Star Parties


Summer Star Parties

Follow this link to information at Star Parties in summer 2020:

Summer Star Parties


Follow us on the UIS Observatory Twitter Feed

This is the page for our popular Friday Night Star Parties. Visit our Disability Support web page to learn about our Sunday Night Star Parties for people with disabilities.

Follow us on twitter (@UISObservatory) for updates and information.

Fundraising for a New Deck

We are currently raising money to replace the deck used for Star Parties.

For information about our efforts to renovate the UIS Campus Observatory used for Star Parties, please follow this link.

Friday Star Parties For 2020.

In Fall 2020 Star Parties will be on Friday nights in September and October.

We are hopeful that these will be on our new deck.  But that has yet TBD.  If the deck is not completed well will hold the events at another location like happened in Fall 2019.

The scheduled dates are:

September:  4, 11, 18, & 25

October: 2, 9, 16, 23, & 30

Star parties are 8-10 p.m. (weather permitting) on the Fridays.  They are free and open for everyone.  Come as you are anytime between 8-10 p.m.  We do a short talk about some of the displays in the stairwell starting at 8 p.m.  See below for more information about “weather permitting.

What is a Star Party?

Since 1980, thousands of people of all ages have come to the UIS observatory for Friday Night Star Parties, as well as for special astronomical events such as lunar and solar eclipses and comets.

At a typical Star Party, vImage taken from hubblesite.orgisitors learn about galaxies, the sun, stars,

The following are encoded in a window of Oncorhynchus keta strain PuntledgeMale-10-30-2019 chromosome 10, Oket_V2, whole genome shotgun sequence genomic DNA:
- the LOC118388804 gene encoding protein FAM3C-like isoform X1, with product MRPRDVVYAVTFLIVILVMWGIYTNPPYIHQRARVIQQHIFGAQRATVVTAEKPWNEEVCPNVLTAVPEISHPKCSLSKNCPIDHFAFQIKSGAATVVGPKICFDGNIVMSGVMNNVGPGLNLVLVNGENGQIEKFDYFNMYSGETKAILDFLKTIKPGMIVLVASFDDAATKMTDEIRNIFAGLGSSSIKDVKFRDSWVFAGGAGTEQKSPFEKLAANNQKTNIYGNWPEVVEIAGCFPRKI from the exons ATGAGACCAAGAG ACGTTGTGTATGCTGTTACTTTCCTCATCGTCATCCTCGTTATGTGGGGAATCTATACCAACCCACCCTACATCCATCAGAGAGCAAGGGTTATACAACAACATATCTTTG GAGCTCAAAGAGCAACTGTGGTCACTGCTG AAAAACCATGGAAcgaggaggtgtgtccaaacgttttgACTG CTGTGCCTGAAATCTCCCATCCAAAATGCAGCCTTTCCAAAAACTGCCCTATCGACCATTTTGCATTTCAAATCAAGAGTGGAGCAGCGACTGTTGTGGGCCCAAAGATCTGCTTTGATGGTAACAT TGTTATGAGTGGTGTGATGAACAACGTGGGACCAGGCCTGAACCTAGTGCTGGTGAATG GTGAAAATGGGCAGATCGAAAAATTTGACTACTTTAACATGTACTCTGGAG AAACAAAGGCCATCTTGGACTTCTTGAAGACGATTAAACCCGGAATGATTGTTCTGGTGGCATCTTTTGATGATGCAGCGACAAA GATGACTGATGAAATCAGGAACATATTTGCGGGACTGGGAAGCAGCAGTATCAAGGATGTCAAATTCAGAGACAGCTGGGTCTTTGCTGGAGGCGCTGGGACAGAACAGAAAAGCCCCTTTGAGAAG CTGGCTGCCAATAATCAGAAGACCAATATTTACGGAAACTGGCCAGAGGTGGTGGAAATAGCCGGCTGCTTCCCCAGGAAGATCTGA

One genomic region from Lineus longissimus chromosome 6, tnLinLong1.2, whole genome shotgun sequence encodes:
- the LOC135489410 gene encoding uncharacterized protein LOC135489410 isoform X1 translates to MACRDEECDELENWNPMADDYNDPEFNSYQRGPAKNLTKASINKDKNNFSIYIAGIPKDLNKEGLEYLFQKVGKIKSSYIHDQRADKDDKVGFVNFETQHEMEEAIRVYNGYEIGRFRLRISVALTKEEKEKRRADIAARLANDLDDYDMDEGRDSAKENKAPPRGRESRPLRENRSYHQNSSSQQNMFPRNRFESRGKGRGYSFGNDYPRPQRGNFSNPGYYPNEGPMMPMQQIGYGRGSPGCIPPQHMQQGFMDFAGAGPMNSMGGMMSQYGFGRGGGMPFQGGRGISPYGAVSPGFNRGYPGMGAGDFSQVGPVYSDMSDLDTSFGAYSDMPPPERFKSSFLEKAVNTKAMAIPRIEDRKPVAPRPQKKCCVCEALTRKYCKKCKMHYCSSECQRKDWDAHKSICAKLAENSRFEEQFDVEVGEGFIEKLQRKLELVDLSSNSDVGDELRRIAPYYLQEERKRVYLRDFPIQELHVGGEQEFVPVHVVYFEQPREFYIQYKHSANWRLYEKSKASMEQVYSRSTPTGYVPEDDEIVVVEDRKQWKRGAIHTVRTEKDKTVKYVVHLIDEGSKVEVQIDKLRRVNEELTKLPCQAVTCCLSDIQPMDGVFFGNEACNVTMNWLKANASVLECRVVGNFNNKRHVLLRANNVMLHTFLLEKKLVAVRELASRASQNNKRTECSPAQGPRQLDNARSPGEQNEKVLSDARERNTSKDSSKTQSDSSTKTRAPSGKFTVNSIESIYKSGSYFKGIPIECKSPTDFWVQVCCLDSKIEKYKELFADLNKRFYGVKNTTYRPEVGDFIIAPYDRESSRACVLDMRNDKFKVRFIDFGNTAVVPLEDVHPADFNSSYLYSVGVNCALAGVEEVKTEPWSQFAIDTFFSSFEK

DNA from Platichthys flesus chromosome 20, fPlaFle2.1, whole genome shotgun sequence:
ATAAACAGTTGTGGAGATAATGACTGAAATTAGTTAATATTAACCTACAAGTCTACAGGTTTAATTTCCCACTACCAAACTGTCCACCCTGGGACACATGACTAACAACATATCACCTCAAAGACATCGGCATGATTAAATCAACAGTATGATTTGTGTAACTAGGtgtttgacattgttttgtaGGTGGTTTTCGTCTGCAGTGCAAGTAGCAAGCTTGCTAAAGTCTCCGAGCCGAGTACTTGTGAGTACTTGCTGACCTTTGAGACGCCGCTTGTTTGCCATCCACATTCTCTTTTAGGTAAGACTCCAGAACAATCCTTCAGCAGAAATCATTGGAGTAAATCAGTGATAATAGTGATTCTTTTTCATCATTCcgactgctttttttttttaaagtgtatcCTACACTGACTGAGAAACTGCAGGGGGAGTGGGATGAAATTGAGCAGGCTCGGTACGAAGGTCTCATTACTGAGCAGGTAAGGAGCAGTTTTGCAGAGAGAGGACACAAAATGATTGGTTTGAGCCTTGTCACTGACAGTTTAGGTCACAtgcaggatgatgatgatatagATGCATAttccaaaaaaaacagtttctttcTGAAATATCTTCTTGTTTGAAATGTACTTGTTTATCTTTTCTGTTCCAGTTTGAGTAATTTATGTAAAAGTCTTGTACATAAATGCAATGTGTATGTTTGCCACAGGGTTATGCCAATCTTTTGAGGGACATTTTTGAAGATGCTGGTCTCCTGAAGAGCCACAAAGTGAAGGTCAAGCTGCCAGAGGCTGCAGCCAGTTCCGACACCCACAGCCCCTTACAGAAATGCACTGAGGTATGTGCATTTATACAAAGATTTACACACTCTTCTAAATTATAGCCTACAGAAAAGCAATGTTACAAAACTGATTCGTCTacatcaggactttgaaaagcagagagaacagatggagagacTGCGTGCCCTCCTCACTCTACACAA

and stellar evolution, as well as star and constellation identification
prior to using the telescopes. These discussions take place in the stairway
gallery of astronomical pictures on the way to the rooftop observation
deck atop Brookens Library. Then, the observatory director and qualified
volunteers help visitors use each of the telescopes.

Over the years, stargazers have seen many celestial objects, including the moon and planets, deep-sky objects such as the Orion Nebula and other fascinating star systems, the beautiful yellow-blue double star Albireo, and the open star cluster called the Pleiades.

The Astronomy Program also offers Sunday Night Star Parties for the disabled and their friends and families.

How do I get more information?

For general questions about Friday Night Star Parties call 217-206-8342.

What do you do if it is cloudy?

In order to learn if the weather is suitable for viewing, please call 217-206-8342 after 7:00 PM on the night of the Star Party.

Or you can get information on when the observatory is open from our twitter feed.


Is there elevator access to the Campus Observatory for a Friday Night Star Parties?

No. Not during a Friday Night Star Party. Visitors to a Friday Night Star Party must be able to climb up and down four flights of stairs AND climb a short 5 ft ladder up to the main telescope dome. If you or a loved one that wants to attend a Star Party has trouble with stairs or ladders you should call 217-206-8342 and ask about our Sunday Night Star Parties for people with disabilities. Those Star Parties are fully accessible and require no stair or ladder climbing.

Are regular Friday Star Parties accessible in 2020?

We have none planned but if you want to attend an accessible Star Party you are encouraged to express your interest.  Please contact John Martin (217-206-83442) about Sunday Night accessible Star Parties.

Where is the UIS Campus Observatory?

The Campus observatory is on the roof of Brookens Library. The door for the observatory is on the southeast corner of the library (side opposite the UIS fountain) and the door is marked “Observatory.” You have got to go all the way round the corner to see the observatory door. The observatory is through that door and up five flights of stairs to the roof. We appologize for the deplorable lack of signage. We are working on it. On that map below the library is building #7 and the door for the observatory is on the lower right corner of the outline of the building. Map to Campus Observatory